5 things to know before the stock market opens July 2, 2020

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1. Dow set to rise ahead of an influx of jobs data

Traders wear masks as they work on the floor of the New York Stock Exchange as the outbreak of the coronavirus disease (COVID-19) continues New York, May 27, 2020.

Lucas Jackson | Reuters

Dow futures pointed to an over 200 point gain at Thursday’s open ahead of a double-dose of jobs data.

With the stock market closed Friday in observance of the Fourth of July, the government releases its monthly employment report one day early at 8:30 a.m ET. Economists expect 2.9 million nonfarm jobs were added in June after May’s surprising gain of 2.5 million. The nation’s the unemployment rate in June is expected to fall to 12.4% from 13.3% in May.

The government’s normal Thurdsay look at jobless claims is also out at 8:30 a.m. ET, with forecasts calling for 1.3 million new filings for unemployment benefits last week. Initial claims totaled a higher-than-expected 1.48 million the prior week.

The Dow Jones Industrial Average fell modestly on the first day of the third quarter while the S&P 500 and Nasdaq moved higher. In fact, the Nasdaq saw a record high close. Ahead of Thursday trading, the Dow, S&P 500, and Nasdaq were all on track for a positive week, with the Nasdaq’s weekly gain on pace for its best in nearly two months.

Looking at two stocks making gains in Thursday’s premarket: Tesla rose more than 8% after the electric auto maker said it delivered a much-better-than-expected 90,650 vehicles in the second quarter. Rising shares of Dow-stock Boeing helped fuel premarket gains after the FAA and aircraft maker said they completed re-certification test flights on the grounded 737 Max jets.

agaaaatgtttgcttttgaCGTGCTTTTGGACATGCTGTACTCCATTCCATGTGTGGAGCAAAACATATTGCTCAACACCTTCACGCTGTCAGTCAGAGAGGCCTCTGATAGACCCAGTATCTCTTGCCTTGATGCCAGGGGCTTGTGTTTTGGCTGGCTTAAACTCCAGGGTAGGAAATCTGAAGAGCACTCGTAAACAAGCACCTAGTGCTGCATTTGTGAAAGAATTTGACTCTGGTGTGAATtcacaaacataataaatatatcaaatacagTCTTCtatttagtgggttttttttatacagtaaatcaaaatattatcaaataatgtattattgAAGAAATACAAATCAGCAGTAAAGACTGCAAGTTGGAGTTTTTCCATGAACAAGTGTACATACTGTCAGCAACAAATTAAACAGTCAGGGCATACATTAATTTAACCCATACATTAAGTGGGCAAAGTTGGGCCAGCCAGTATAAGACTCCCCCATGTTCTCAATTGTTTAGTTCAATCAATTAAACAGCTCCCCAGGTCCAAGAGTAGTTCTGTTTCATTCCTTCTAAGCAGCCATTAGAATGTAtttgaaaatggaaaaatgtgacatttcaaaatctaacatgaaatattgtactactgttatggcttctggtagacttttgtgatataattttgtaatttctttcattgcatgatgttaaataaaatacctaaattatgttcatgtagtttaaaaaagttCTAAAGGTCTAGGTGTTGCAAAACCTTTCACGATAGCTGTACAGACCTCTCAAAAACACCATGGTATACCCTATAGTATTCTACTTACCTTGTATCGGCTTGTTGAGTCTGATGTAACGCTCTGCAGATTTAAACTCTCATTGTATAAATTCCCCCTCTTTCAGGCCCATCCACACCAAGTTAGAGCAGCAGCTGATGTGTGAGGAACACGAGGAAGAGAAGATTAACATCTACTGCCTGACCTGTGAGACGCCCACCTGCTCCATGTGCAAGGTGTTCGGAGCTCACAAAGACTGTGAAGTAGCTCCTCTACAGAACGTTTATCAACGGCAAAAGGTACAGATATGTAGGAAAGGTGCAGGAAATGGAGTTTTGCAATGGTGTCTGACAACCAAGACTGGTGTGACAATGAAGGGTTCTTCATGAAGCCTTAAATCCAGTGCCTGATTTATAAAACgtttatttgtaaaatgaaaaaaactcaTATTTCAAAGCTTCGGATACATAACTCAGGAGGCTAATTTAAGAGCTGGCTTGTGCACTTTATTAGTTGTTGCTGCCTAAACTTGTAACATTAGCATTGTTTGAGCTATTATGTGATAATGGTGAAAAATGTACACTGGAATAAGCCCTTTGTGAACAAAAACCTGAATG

2. New daily U.S. coronavirus cases hit a record above 50,000

People prepare to go tubing on Salt River amid the outbreak of the coronavirus disease (COVID-19) in Arizona, U.S., June 27, 2020.

Cheney Orr | Reuters

3. McDonald’s and Apple adjust their reopening plans

McDonald’s is pausing its U.S. reopening plans for 21 days. About 1,000 out of McDonald’s 14,000 U.S. locations have reopened with reduced seating capacity, as of mid June. Franchisees that have already reopened their dining rooms and are not facing any rollbacks from local officials can decide if they want to keep them open.

Apple is closing 30 additional stores in the U.S., bringing the total number of reclosures in America to 77. Stores in Alabama, California, Georgia, Idaho, Louisiana, Nevada and Oklahoma are closed as of Thursday. Other stores in Florida, Mississippi, Texas and Utah were closed Wednesday. Apple has 271 stores in the U.S.

4. Congress votes to extend small business Paycheck Protection Program

Speaker of the House Nancy Pelosi, D-Calif., conducts a news conference in the Capitol Visitor Center on Friday, June 26, 2020.

Tom Williams | CQ-Roll Call, Inc via Getty Images

The House on Wednesday passed a bill to extend the deadline to apply for forgivable small business aid through a key coronavirus relief program. The legislation, which the Senate approved Tuesday, extends the deadline to request Paycheck Protection Program loans to Aug. 8 from June 30. The measure heads to President Donald Trump for his signature.

With Democrats on Capitol Hill pushing for a new round of coronavirus stimulus, Trump said Wednesday he supports another round of direct payments to Americans, claiming he wants to give out more money than Democrats have already proposed. The president did not, however, seem keen on continuing enhanced unemployment benefits; the $600-per-week federal payments on top of what states offer expires at the end of the month.

5. Four Big Tech CEOs agree to testify on Capitol Hill

Amazon CEO Jeff Bezos

Alex Wong | Getty Images

CEOs from American tech giants — Amazon, Apple, Facebook and Alphabet’s Google — have all agreed to testify before the House Judiciary Committee. The hearing would mark the first time all four executives testified together in front of Congress, though it’s not yet clear if the event would take place in person or virtually given the ongoing Covid-19 pandemic.

New York Times opinion columnist Kara Swisher reported the hearing would occur in late July, though the Judiciary spokesperson could not yet share details on the date or format. While Facebook’s Mark Zuckerberg, Google’s Sundar Pichai and Apple’s Tim Cook are all veterans of congressional testimony, Amazon’s Jeff Bezos has never before appeared before Congress.

Reuters and The Associated Press contributed to this report.

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